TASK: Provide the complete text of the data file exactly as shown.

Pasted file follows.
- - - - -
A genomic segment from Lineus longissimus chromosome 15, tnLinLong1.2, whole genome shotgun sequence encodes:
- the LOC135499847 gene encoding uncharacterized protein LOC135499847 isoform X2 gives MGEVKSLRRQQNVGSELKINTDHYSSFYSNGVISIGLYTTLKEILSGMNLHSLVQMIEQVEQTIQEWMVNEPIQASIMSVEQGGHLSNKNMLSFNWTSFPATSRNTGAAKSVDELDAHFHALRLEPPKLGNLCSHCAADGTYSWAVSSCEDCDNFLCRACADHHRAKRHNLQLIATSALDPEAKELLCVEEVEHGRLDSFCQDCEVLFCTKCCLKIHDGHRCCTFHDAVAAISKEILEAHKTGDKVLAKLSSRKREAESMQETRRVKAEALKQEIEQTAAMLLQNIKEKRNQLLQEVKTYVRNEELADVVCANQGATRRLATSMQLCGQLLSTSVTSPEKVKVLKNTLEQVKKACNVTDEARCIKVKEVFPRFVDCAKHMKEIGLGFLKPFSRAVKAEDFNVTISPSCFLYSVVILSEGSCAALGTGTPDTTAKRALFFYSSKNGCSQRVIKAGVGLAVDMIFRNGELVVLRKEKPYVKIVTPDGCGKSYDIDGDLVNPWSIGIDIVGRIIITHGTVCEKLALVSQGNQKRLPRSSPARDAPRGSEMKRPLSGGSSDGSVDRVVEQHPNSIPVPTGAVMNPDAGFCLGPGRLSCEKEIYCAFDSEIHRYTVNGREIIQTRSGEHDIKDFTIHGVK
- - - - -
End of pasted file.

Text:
A genomic segment from Lineus longissimus chromosome 15, tnLinLong1.2, whole genome shotgun sequence encodes:
- the LOC135499847 gene encoding uncharacterized protein LOC135499847 isoform X2 gives MGEVKSLRRQQNVGSELKINTDHYSSFYSNGVISIGLYTTLKEILSGMNLHSLVQMIEQVEQTIQEWMVNEPIQASIMSVEQGGHLSNKNMLSFNWTSFPATSRNTGAAKSVDELDAHFHALRLEPPKLGNLCSHCAADGTYSWAVSSCEDCDNFLCRACADHHRAKRHNLQLIATSALDPEAKELLCVEEVEHGRLDSFCQDCEVLFCTKCCLKIHDGHRCCTFHDAVAAISKEILEAHKTGDKVLAKLSSRKREAESMQETRRVKAEALKQEIEQTAAMLLQNIKEKRNQLLQEVKTYVRNEELADVVCANQGATRRLATSMQLCGQLLSTSVTSPEKVKVLKNTLEQVKKACNVTDEARCIKVKEVFPRFVDCAKHMKEIGLGFLKPFSRAVKAEDFNVTISPSCFLYSVVILSEGSCAALGTGTPDTTAKRALFFYSSKNGCSQRVIKAGVGLAVDMIFRNGELVVLRKEKPYVKIVTPDGCGKSYDIDGDLVNPWSIGIDIVGRIIITHGTVCEKLALVSQGNQKRLPRSSPARDAPRGSEMKRPLSGGSSDGSVDRVVEQHPNSIPVPTGAVMNPDAGFCLGPGRLSCEKEIYCAFDSEIHRYTVNGREIIQTRSGEHDIKDFTIHGVK